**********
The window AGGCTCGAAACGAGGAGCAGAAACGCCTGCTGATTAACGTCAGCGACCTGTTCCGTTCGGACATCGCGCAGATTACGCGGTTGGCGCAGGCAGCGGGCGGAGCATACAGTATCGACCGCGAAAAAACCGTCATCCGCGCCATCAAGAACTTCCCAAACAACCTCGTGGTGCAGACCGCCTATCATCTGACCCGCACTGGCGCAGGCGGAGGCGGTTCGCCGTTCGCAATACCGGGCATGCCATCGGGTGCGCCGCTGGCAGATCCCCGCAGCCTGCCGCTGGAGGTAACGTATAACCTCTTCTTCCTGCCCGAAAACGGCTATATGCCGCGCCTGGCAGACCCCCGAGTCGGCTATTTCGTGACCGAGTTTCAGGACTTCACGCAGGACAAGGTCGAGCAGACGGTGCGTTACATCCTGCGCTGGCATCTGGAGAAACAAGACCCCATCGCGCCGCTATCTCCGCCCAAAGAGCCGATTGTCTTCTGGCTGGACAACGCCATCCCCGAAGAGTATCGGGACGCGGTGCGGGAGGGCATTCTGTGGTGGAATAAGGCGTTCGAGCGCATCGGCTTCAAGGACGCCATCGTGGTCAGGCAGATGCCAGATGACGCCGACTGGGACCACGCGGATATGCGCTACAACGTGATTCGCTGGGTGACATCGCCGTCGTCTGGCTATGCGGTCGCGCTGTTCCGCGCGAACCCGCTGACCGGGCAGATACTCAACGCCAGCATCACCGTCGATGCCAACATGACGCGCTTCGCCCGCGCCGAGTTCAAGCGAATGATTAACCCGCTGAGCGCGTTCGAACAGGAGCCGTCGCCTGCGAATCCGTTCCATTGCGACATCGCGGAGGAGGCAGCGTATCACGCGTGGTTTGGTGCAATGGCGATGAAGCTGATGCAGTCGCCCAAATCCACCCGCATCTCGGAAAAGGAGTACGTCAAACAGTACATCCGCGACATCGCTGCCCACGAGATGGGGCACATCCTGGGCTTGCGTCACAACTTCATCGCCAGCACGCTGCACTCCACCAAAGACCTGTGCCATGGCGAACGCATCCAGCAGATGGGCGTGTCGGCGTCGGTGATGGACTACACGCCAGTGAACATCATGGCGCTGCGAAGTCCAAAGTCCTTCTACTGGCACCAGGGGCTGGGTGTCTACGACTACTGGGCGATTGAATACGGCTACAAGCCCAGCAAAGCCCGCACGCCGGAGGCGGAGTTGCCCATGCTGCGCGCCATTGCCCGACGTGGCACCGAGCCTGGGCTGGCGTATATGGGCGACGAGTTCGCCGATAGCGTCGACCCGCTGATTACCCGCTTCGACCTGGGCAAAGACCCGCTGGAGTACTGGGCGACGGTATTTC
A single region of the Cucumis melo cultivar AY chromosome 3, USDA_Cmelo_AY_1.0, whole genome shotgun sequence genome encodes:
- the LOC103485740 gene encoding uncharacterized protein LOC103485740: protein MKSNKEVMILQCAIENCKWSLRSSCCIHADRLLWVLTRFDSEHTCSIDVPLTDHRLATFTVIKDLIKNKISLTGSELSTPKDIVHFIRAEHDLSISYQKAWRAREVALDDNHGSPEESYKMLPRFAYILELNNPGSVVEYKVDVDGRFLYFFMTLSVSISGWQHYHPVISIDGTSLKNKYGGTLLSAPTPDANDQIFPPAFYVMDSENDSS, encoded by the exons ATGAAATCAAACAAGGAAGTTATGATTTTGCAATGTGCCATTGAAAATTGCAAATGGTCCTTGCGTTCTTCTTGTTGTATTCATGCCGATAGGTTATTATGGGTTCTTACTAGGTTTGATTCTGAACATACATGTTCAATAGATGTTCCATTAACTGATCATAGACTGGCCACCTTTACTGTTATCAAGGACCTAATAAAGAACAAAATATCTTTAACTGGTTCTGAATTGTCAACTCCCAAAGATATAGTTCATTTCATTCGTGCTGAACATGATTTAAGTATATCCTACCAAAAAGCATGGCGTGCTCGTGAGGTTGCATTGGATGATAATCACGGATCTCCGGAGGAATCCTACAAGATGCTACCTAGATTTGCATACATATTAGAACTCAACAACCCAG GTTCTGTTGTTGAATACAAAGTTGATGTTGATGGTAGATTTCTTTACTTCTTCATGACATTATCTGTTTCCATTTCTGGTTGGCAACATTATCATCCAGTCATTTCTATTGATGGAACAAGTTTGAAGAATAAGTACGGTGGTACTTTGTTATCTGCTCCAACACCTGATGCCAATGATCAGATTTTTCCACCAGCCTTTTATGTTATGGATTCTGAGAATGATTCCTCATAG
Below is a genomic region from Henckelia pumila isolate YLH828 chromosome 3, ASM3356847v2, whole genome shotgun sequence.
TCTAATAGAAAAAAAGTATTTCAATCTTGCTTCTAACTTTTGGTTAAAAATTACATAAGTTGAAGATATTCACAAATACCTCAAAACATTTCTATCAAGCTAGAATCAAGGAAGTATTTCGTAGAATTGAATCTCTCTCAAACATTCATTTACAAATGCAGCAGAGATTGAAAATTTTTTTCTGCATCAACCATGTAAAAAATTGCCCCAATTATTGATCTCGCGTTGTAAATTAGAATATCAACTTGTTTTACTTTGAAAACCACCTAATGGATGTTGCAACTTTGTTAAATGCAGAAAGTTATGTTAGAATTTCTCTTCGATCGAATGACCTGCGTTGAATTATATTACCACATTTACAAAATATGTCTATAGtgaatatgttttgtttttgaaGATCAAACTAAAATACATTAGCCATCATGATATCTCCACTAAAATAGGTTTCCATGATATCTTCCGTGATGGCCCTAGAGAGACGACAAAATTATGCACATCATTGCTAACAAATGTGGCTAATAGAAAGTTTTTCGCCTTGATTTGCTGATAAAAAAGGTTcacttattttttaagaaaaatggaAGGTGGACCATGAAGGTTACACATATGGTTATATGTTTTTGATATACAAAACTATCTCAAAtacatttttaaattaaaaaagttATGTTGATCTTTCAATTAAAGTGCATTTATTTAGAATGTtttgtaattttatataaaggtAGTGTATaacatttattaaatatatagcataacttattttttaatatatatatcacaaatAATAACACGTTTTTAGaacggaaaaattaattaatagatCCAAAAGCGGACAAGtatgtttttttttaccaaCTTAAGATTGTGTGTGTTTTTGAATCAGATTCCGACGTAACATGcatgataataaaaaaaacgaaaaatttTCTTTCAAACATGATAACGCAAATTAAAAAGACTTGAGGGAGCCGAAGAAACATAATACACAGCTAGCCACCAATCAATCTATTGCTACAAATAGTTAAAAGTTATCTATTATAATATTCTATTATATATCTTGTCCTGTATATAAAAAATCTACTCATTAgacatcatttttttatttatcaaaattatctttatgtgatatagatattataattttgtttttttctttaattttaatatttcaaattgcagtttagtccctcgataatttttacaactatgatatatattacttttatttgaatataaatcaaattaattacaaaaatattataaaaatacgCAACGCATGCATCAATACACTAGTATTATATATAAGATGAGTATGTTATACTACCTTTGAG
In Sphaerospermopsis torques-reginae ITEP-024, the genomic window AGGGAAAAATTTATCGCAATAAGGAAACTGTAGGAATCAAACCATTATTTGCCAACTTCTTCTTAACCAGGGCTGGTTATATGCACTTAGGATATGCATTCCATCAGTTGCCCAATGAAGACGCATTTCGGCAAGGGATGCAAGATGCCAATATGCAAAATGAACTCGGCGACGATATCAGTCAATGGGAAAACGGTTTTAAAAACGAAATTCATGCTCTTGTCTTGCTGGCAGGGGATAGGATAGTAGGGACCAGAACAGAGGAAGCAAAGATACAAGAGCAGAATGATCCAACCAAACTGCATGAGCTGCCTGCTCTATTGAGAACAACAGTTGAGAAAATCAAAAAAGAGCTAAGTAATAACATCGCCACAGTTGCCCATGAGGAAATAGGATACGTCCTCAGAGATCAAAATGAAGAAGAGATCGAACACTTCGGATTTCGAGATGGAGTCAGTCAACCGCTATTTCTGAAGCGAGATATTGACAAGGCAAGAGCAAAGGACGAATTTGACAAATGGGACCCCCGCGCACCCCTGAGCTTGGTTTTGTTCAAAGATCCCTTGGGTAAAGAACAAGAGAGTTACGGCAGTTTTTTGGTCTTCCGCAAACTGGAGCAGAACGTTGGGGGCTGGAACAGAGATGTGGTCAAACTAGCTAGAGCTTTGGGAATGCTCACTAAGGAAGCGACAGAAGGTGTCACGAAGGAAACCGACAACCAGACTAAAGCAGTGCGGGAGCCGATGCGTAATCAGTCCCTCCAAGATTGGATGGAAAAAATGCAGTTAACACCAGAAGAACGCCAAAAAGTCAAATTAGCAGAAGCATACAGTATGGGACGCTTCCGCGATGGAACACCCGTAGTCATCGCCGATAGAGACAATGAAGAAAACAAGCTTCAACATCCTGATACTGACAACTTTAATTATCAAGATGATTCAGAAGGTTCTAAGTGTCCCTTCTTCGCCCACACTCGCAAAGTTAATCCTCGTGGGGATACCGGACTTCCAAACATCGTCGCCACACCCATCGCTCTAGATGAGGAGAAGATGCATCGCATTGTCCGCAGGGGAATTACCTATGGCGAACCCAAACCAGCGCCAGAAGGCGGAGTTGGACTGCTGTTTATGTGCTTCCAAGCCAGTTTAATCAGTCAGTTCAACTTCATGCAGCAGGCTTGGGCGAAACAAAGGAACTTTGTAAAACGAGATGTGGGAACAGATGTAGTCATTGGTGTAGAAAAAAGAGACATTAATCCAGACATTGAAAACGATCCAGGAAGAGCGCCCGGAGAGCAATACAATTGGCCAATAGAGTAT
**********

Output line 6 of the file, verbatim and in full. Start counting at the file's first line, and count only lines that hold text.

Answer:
In Sphaerospermopsis torques-reginae ITEP-024, the genomic window AGGGAAAAATTTATCGCAATAAGGAAACTGTAGGAATCAAACCATTATTTGCCAACTTCTTCTTAACCAGGGCTGGTTATATGCACTTAGGATATGCATTCCATCAGTTGCCCAATGAAGACGCATTTCGGCAAGGGATGCAAGATGCCAATATGCAAAATGAACTCGGCGACGATATCAGTCAATGGGAAAACGGTTTTAAAAACGAAATTCATGCTCTTGTCTTGCTGGCAGGGGATAGGATAGTAGGGACCAGAACAGAGGAAGCAAAGATACAAGAGCAGAATGATCCAACCAAACTGCATGAGCTGCCTGCTCTATTGAGAACAACAGTTGAGAAAATCAAAAAAGAGCTAAGTAATAACATCGCCACAGTTGCCCATGAGGAAATAGGATACGTCCTCAGAGATCAAAATGAAGAAGAGATCGAACACTTCGGATTTCGAGATGGAGTCAGTCAACCGCTATTTCTGAAGCGAGATATTGACAAGGCAAGAGCAAAGGACGAATTTGACAAATGGGACCCCCGCGCACCCCTGAGCTTGGTTTTGTTCAAAGATCCCTTGGGTAAAGAACAAGAGAGTTACGGCAGTTTTTTGGTCTTCCGCAAACTGGAGCAGAACGTTGGGGGCTGGAACAGAGATGTGGTCAAACTAGCTAGAGCTTTGGGAATGCTCACTAAGGAAGCGACAGAAGGTGTCACGAAGGAAACCGACAACCAGACTAAAGCAGTGCGGGAGCCGATGCGTAATCAGTCCCTCCAAGATTGGATGGAAAAAATGCAGTTAACACCAGAAGAACGCCAAAAAGTCAAATTAGCAGAAGCATACAGTATGGGACGCTTCCGCGATGGAACACCCGTAGTCATCGCCGATAGAGACAATGAAGAAAACAAGCTTCAACATCCTGATACTGACAACTTTAATTATCAAGATGATTCAGAAGGTTCTAAGTGTCCCTTCTTCGCCCACACTCGCAAAGTTAATCCTCGTGGGGATACCGGACTTCCAAACATCGTCGCCACACCCATCGCTCTAGATGAGGAGAAGATGCATCGCATTGTCCGCAGGGGAATTACCTATGGCGAACCCAAACCAGCGCCAGAAGGCGGAGTTGGACTGCTGTTTATGTGCTTCCAAGCCAGTTTAATCAGTCAGTTCAACTTCATGCAGCAGGCTTGGGCGAAACAAAGGAACTTTGTAAAACGAGATGTGGGAACAGATGTAGTCATTGGTGTAGAAAAAAGAGACATTAATCCAGACATTGAAAACGATCCAGGAAGAGCGCCCGGAGAGCAATACAATTGGCCAATAGAGTAT